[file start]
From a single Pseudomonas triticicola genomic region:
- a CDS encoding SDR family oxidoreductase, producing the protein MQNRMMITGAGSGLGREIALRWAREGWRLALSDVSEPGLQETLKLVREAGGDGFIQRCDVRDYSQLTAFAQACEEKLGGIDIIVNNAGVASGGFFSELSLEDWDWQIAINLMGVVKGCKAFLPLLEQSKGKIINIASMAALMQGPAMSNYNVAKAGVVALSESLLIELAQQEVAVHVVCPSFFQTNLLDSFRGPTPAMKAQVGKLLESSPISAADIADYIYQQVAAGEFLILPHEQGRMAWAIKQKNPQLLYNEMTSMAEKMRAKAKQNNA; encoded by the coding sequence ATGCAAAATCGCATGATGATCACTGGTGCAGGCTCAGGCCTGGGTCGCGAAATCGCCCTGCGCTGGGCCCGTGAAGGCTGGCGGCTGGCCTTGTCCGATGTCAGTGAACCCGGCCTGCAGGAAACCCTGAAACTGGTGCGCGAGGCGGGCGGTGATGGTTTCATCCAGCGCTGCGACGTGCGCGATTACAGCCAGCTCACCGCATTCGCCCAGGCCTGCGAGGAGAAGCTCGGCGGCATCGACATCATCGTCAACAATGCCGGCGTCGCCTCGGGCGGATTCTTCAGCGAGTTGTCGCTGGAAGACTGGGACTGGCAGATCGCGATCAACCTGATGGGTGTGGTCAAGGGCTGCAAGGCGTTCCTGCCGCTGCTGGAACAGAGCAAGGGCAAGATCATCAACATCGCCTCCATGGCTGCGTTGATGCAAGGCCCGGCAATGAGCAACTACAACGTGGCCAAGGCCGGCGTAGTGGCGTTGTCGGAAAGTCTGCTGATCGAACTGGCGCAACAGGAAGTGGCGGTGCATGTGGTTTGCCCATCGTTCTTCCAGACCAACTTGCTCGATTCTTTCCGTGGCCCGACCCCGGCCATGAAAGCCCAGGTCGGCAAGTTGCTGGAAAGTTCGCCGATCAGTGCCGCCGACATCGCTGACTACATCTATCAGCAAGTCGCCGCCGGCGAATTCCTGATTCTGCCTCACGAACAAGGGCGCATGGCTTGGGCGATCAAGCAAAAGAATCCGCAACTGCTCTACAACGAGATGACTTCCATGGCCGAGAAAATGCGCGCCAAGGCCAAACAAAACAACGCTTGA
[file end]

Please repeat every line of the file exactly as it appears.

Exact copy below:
From a single Pseudomonas triticicola genomic region:
- a CDS encoding SDR family oxidoreductase, producing the protein MQNRMMITGAGSGLGREIALRWAREGWRLALSDVSEPGLQETLKLVREAGGDGFIQRCDVRDYSQLTAFAQACEEKLGGIDIIVNNAGVASGGFFSELSLEDWDWQIAINLMGVVKGCKAFLPLLEQSKGKIINIASMAALMQGPAMSNYNVAKAGVVALSESLLIELAQQEVAVHVVCPSFFQTNLLDSFRGPTPAMKAQVGKLLESSPISAADIADYIYQQVAAGEFLILPHEQGRMAWAIKQKNPQLLYNEMTSMAEKMRAKAKQNNA; encoded by the coding sequence ATGCAAAATCGCATGATGATCACTGGTGCAGGCTCAGGCCTGGGTCGCGAAATCGCCCTGCGCTGGGCCCGTGAAGGCTGGCGGCTGGCCTTGTCCGATGTCAGTGAACCCGGCCTGCAGGAAACCCTGAAACTGGTGCGCGAGGCGGGCGGTGATGGTTTCATCCAGCGCTGCGACGTGCGCGATTACAGCCAGCTCACCGCATTCGCCCAGGCCTGCGAGGAGAAGCTCGGCGGCATCGACATCATCGTCAACAATGCCGGCGTCGCCTCGGGCGGATTCTTCAGCGAGTTGTCGCTGGAAGACTGGGACTGGCAGATCGCGATCAACCTGATGGGTGTGGTCAAGGGCTGCAAGGCGTTCCTGCCGCTGCTGGAACAGAGCAAGGGCAAGATCATCAACATCGCCTCCATGGCTGCGTTGATGCAAGGCCCGGCAATGAGCAACTACAACGTGGCCAAGGCCGGCGTAGTGGCGTTGTCGGAAAGTCTGCTGATCGAACTGGCGCAACAGGAAGTGGCGGTGCATGTGGTTTGCCCATCGTTCTTCCAGACCAACTTGCTCGATTCTTTCCGTGGCCCGACCCCGGCCATGAAAGCCCAGGTCGGCAAGTTGCTGGAAAGTTCGCCGATCAGTGCCGCCGACATCGCTGACTACATCTATCAGCAAGTCGCCGCCGGCGAATTCCTGATTCTGCCTCACGAACAAGGGCGCATGGCTTGGGCGATCAAGCAAAAGAATCCGCAACTGCTCTACAACGAGATGACTTCCATGGCCGAGAAAATGCGCGCCAAGGCCAAACAAAACAACGCTTGA